As someone who spends the bulk of his time on the road, I depend heavily on mobile computing devices and portable hard drives. Of course, some drives hold up better than others against the rigors of travel. As such, I wanted to pass along some of the lessons that I have learned over the years.
1. External vs. Portable Drives
Lesson No. 1 is that there is a big difference between an external drive and a portable drive, even though both generally support USB connectivity.
External drives typically consist of a plastic case that houses a 3.5-inch desktop hard drive. These drives also require an external power supply. A portable drive, on the other hand, usually contains a 2-inch laptop hard drive and can be powered directly by the USB connector.
An external drive is theoretically faster than a portable hard drive because it has a faster rotation speed. (I will talk about solid state drives later on.) Even so, I have found that external drives are not desirable for use on the road. After all, they are bigger and bulkier, and they require external power. Electrical outlets can be tough to come by sometimes.
More importantly,laptop hard drives tend to be more durable than desktop drives. Desktop hard drives are designed around the assumption that they will be mounted in a PC that will spend most of its time in one spot. Laptop hard drives, meanwhile, are designed to survive a few bangs and bumps. For example, some manufacturers build accelerometers into the drives. If the accelerometer detects that the drive is in free fall (because it has been dropped), it will attempt to park the heads before impact to minimize the chance of damage.
2. OS Support
Another consideration when selecting an external hard drive is OS support. Most of the portable hard drives that are being sold today are pre-formatted for either PC or Mac. I actually never gave a lot of thought to this until a trip to Canada last year.
On that particular trip, I was testing a spacesuit in zero gravity. There is a jet that flies a parabolic trajectory, giving you about 20 seconds of zero gravity in the descent phase of each parabola. My job on the flight was to wear a spacesuit, and see if I could operate various systems with the suit pressurized while weightless. A videographer on the team captured the flight on video for scientific evaluation, but I wanted a copy of the video as a souvenir of the flight.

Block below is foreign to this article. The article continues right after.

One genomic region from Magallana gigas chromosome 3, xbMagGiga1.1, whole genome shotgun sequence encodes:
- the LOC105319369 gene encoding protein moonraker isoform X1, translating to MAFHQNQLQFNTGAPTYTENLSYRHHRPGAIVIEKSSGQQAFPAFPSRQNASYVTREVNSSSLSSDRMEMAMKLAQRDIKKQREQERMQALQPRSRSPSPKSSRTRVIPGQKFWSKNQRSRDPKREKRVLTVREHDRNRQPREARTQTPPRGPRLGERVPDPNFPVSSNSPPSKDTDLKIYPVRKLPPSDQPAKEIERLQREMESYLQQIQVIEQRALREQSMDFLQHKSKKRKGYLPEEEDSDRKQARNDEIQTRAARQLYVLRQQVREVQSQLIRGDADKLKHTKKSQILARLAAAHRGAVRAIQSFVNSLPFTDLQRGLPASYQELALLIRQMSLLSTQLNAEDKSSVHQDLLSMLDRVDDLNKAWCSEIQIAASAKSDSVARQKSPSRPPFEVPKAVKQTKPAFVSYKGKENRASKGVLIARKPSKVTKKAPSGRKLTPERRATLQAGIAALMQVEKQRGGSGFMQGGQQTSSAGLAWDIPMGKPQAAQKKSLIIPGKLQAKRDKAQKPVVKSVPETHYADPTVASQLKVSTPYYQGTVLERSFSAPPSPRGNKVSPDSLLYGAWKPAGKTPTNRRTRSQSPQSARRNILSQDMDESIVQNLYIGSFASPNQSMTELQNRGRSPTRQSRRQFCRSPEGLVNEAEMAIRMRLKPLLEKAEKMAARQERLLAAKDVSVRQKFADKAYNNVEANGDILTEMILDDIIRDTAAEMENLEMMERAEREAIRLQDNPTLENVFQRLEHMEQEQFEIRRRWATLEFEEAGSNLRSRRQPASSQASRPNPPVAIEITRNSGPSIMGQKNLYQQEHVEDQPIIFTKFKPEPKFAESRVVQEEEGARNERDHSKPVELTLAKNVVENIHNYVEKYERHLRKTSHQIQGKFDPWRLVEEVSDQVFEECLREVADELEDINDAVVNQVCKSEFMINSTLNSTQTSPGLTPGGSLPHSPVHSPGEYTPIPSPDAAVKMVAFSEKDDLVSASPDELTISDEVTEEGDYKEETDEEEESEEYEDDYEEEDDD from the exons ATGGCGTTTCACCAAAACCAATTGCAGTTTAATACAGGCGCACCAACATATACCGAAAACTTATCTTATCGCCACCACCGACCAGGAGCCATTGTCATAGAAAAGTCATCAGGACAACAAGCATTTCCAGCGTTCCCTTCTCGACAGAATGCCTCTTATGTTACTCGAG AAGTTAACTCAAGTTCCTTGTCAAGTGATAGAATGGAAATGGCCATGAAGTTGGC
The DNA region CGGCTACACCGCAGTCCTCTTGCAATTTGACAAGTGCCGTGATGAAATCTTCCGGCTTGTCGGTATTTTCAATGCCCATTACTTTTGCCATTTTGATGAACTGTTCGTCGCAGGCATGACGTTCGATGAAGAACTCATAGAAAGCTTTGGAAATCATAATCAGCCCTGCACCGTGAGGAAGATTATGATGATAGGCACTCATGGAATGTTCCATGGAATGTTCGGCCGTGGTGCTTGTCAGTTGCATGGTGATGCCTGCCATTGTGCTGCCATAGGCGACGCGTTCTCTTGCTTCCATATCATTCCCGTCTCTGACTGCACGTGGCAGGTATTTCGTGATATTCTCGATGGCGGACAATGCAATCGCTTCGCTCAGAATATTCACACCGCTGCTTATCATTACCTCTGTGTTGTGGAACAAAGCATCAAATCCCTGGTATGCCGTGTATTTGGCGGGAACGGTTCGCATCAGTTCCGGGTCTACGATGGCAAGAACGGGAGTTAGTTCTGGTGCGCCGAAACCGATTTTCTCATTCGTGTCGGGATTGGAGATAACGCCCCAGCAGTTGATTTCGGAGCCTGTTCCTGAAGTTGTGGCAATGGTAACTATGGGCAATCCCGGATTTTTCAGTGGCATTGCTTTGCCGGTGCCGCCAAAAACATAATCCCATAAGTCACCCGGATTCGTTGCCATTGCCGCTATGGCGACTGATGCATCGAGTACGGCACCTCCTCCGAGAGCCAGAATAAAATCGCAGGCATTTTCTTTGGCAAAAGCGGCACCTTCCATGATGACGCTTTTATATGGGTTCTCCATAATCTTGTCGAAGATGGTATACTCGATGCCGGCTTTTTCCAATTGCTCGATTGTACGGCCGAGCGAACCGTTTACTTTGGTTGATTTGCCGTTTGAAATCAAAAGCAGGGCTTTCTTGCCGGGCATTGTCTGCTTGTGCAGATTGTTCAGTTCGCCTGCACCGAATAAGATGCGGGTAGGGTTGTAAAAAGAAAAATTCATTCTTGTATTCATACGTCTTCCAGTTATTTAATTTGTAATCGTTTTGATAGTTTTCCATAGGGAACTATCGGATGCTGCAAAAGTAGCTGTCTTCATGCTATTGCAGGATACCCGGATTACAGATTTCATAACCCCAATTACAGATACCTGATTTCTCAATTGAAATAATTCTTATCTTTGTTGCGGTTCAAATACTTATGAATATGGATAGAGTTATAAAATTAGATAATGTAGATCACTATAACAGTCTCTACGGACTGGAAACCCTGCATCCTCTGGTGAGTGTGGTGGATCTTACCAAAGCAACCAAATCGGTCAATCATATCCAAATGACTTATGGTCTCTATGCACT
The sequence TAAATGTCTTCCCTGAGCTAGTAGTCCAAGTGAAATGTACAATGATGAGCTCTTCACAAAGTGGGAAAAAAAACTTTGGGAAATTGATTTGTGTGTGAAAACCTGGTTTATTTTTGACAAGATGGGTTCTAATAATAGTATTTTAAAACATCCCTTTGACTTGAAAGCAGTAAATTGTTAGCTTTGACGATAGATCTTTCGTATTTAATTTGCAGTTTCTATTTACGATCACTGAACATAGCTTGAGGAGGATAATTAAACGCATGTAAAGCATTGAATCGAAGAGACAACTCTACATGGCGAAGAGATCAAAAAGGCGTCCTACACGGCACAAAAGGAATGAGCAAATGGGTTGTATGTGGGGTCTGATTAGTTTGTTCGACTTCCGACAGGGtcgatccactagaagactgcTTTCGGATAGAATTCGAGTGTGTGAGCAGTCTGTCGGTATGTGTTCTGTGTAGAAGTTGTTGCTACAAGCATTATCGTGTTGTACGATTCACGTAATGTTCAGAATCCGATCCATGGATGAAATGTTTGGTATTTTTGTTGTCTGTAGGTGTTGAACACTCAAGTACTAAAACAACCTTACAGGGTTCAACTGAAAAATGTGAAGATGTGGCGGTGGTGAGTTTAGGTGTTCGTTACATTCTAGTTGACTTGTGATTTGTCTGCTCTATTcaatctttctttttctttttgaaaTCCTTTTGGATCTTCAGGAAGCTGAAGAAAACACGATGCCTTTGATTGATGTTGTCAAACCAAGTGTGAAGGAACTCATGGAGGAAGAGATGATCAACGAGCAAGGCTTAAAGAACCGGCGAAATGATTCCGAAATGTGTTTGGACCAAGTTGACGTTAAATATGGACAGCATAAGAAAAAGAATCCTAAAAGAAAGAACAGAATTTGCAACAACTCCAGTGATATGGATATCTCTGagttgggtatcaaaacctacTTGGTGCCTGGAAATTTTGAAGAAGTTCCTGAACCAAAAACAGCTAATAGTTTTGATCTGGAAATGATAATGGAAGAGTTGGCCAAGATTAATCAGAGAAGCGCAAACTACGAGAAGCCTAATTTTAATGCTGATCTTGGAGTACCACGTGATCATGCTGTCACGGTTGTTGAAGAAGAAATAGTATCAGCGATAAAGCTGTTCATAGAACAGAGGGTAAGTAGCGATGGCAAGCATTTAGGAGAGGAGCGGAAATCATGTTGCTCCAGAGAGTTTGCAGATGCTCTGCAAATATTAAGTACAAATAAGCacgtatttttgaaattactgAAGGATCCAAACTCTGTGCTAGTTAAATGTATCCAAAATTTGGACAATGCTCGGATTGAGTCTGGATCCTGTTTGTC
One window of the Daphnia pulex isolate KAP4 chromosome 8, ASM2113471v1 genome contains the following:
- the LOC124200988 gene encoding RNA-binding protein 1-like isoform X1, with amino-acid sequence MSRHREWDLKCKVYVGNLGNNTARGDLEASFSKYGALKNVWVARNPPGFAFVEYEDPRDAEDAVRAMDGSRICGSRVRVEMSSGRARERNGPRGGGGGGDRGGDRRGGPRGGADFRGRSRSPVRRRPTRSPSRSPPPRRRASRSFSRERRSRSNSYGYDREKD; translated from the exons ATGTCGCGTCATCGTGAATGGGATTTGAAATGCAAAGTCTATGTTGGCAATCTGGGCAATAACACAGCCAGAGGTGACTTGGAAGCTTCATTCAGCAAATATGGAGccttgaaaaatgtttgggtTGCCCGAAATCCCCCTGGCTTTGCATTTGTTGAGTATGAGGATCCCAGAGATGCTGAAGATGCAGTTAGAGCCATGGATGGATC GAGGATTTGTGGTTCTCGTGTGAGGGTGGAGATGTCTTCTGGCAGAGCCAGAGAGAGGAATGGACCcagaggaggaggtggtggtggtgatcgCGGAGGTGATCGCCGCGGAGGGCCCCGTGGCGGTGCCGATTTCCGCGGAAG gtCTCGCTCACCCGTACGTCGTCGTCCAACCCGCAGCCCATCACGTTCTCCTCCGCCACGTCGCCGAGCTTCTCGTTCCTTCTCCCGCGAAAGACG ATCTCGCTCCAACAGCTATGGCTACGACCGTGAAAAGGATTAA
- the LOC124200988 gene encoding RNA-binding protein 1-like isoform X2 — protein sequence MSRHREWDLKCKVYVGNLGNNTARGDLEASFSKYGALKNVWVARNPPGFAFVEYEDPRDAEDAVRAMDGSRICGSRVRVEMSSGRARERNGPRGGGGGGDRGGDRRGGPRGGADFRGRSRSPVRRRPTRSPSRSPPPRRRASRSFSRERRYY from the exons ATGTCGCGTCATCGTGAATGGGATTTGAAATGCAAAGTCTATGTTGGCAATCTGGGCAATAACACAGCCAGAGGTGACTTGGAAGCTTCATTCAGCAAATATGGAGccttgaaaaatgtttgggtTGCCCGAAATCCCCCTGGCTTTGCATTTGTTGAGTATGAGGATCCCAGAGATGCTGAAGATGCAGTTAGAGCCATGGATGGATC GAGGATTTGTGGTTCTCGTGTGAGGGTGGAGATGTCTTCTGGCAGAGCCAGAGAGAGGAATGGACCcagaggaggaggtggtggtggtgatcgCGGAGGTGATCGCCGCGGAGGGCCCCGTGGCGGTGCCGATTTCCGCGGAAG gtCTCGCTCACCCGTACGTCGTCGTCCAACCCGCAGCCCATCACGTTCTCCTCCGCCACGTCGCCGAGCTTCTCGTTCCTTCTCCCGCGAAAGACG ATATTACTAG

Unfortunately, my portable hard drive was formatted for PC, and the videographer was using a Mac. His computer could read, but not write, to the hard drive. I had to run out to the store in the middle of the night to find a Mac hard drive. The point is that sometimes the drive’s formatting matters, especially when you are sharing data with other people.
There isn’t a lot to say about capacity, other than that bigger is better, and that I often find that I need more space than expected. This was especially true last spring when I took a 360 degree video camera (a Gopro Fusion) onboard a space capsule during a training exercise. The Fusion records video to two memory cards simultaneously, and that video later has to be stitched together to form the 360 degree video. Each segment that I shot filled two 128 GB cards. Once stitched however, those segments were half a terabyte each! The 5 TB drive that I had brought along wasn’t big enough to accommodate all of the video.
4. SSD vs. HDD
When you purchase a portable hard drive, you often have a choice between HDD and SSD. SSD drives are probably best known for their performance, although the USB connection prevents optimal performance from being achieved. Putting speed aside however, SSDs have the advantage of not having any moving parts. That makes them well suited to travel because they aren’t as fragile as rotational media.
SSDs may also work where HDDs won’t. I have a friend who is currently doing high-altitude research and is forced to use SSDs because HDDs do not function properly under the conditions required by his research. It is also worth noting that SSDs have been used in all of the microgravity flights that I have been involved in because the high G portion of the parabola is hard on HDDs.
5. Sometimes the Brand Matters
I have never been one to get hung up on brands. When it comes to hard drives however, there are certain brands that have stood the test of time. Given that a hard drive failure on the road would probably mean the loss of irreplaceable data, I would much rather buy a hard drive made by a well-established brand than to save a few bucks and get a drive made by a company that I have never heard of.